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Collins Comments 27 November 2007

Judith Collins
National Party MP

The Electoral Finance Bill

This Bill is all about Labour and its allies the Greens, NZ First and United Future restricting campaign communications expenditure for the whole of 2008 to the same total amount spent in the three months prior to the 2005 Election together with a range of ridiculous restrictions designed to silence third party critics for the entire election year.

I joined 2000 other New Zealanders in the March against this attack on our democracy in New Zealand on Saturday November 17 in Auckland and did so again in Wellington on Wednesday. The Labour Government, together with NZ First, United Future and the Greens will push this Bill through, no doubt under urgency, when Parliament resumes in early December. We’ll continue to oppose it and propose amendments.

I will be joining in the protest march organised for this Saturday 1 December at 2:15pm down Queen Street from the Auckland Town Hall, Aotea Square. Now is the time to rise up to defend basic freedoms of thought and of political action right here in our own country. Others have before us, but today is on our watch! The Government must know that this Bill is deeply offensive to the values of this country. I urge you to join this protest march. Helen Clark dismissed the first Auckland march with 2,000 people, don’t let her do this a second time. This is a march for democracy in New Zealand.

Confirmed in Papakura I have just been confirmed as the National Party’s Candidate to stand in the Papakura Electorate for the 2008 elections. I’m looking forward to a hard fight against a Party that has shown it will stop at nothing to win. Until the election it remains my honour to be the MP for Clevedon.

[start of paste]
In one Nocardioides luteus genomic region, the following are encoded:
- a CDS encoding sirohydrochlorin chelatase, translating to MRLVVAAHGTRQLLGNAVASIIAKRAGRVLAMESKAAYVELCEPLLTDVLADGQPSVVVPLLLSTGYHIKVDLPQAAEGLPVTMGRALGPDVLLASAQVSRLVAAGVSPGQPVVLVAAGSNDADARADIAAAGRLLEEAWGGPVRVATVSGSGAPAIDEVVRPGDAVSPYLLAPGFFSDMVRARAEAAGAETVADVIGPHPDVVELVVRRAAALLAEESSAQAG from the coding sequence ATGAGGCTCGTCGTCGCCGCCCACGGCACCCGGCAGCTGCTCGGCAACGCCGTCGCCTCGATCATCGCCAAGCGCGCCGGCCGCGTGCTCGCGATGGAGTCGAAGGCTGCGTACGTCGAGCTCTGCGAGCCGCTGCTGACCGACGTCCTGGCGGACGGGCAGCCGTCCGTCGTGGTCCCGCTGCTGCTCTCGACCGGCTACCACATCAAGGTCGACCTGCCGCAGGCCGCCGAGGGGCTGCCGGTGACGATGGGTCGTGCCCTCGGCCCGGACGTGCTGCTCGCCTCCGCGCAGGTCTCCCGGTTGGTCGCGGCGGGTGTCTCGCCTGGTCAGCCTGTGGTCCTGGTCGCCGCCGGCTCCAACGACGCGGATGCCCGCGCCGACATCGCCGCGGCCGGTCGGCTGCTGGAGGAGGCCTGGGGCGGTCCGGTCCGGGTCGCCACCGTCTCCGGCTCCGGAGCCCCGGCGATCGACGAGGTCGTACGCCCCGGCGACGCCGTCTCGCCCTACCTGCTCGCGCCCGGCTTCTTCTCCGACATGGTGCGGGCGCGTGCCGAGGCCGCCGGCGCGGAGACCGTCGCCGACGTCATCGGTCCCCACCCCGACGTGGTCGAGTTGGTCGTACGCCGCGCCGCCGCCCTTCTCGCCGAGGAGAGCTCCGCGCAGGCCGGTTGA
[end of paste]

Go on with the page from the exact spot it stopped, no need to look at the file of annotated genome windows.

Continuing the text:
Ambitious for New Zealand – Meet John Key

This morning, John Key launched a 12-minute DVD, "Ambitious for New Zealand – Meet John Key". The DVD is intended to give Kiwis a closer look at John’s life and what he stands for. In it, he talks a little about his life before politics, the things that motivate him, and his ideas for confronting some of the challenges we face as a nation. You can download and watch the DVD here or at National’s YouTube channel, www.youtube.com/user/NZNats.

Over the next few weeks, John will be travelling to around over 30 towns throughout the country to introduce himself to as many people as possible. He’ll be handing out the DVD wherever he goes.

I encourage you to tell your friends about the DVD so that they also have the opportunity to get to know John a little better.

I welcome your comments. Please email me on judith.collins@parliament.govt.nz or have your say at www.johnkey.co.nz.

ENDS

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Gordon Campbell:
On First Time Voting (Centre Right)

For the next two days, I’m turning my column over to two guest columnists who are first time voters. I’ve asked them to explain why they were voting, for whom and what role they thought their parental upbringing had played in shaping their political beliefs ; and at the end, to choose a piece of music.

One guest columnist will be from the centre right, one from the centre left. Today’s column is from the centre right – by James Penn:

As someone who likes to consider himself, in admittedly vainglorious fashion, a considered and rational actor, the act of voting for the first time is a somewhat confusing one. I know that my vote has a close to zero chance of actually influencing the outcome of Parliament. The chance I will cast the marginal vote that adds to National or Act’s number of seats in Parliament is miniscule. The chance, even if I did, that doing so would affect the government makes voting on a strictly practical level even more spurious as a worthwhile exercise.

But somehow I have spent a large amount of time (perhaps detrimentally so, depending on the outcome of my upcoming exams) agonising over how to cast my first vote in a national election. More>>

 

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